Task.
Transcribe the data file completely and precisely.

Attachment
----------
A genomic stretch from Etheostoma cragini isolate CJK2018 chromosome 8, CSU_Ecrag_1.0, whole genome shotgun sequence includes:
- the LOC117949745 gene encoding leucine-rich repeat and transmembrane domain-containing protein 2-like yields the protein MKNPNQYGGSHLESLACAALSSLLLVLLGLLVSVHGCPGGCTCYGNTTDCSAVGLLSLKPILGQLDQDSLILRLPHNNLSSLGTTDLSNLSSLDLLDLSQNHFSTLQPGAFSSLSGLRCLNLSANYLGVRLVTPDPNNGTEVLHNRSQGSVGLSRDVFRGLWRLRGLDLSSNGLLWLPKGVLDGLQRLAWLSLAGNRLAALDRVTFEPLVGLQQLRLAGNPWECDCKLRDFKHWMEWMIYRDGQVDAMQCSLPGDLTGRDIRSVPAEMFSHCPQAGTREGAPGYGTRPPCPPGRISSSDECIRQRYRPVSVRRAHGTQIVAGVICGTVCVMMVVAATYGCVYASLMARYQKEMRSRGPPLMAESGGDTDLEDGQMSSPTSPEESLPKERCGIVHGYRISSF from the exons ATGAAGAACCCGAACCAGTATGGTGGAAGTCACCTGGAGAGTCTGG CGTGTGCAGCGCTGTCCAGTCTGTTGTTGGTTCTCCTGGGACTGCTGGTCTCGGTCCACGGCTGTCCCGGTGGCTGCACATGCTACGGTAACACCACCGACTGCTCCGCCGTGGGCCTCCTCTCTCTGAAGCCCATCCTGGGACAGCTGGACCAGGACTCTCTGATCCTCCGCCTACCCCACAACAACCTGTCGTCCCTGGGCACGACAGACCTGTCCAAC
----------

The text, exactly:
A genomic stretch from Etheostoma cragini isolate CJK2018 chromosome 8, CSU_Ecrag_1.0, whole genome shotgun sequence includes:
- the LOC117949745 gene encoding leucine-rich repeat and transmembrane domain-containing protein 2-like yields the protein MKNPNQYGGSHLESLACAALSSLLLVLLGLLVSVHGCPGGCTCYGNTTDCSAVGLLSLKPILGQLDQDSLILRLPHNNLSSLGTTDLSNLSSLDLLDLSQNHFSTLQPGAFSSLSGLRCLNLSANYLGVRLVTPDPNNGTEVLHNRSQGSVGLSRDVFRGLWRLRGLDLSSNGLLWLPKGVLDGLQRLAWLSLAGNRLAALDRVTFEPLVGLQQLRLAGNPWECDCKLRDFKHWMEWMIYRDGQVDAMQCSLPGDLTGRDIRSVPAEMFSHCPQAGTREGAPGYGTRPPCPPGRISSSDECIRQRYRPVSVRRAHGTQIVAGVICGTVCVMMVVAATYGCVYASLMARYQKEMRSRGPPLMAESGGDTDLEDGQMSSPTSPEESLPKERCGIVHGYRISSF from the exons ATGAAGAACCCGAACCAGTATGGTGGAAGTCACCTGGAGAGTCTGG CGTGTGCAGCGCTGTCCAGTCTGTTGTTGGTTCTCCTGGGACTGCTGGTCTCGGTCCACGGCTGTCCCGGTGGCTGCACATGCTACGGTAACACCACCGACTGCTCCGCCGTGGGCCTCCTCTCTCTGAAGCCCATCCTGGGACAGCTGGACCAGGACTCTCTGATCCTCCGCCTACCCCACAACAACCTGTCGTCCCTGGGCACGACAGACCTGTCCAAC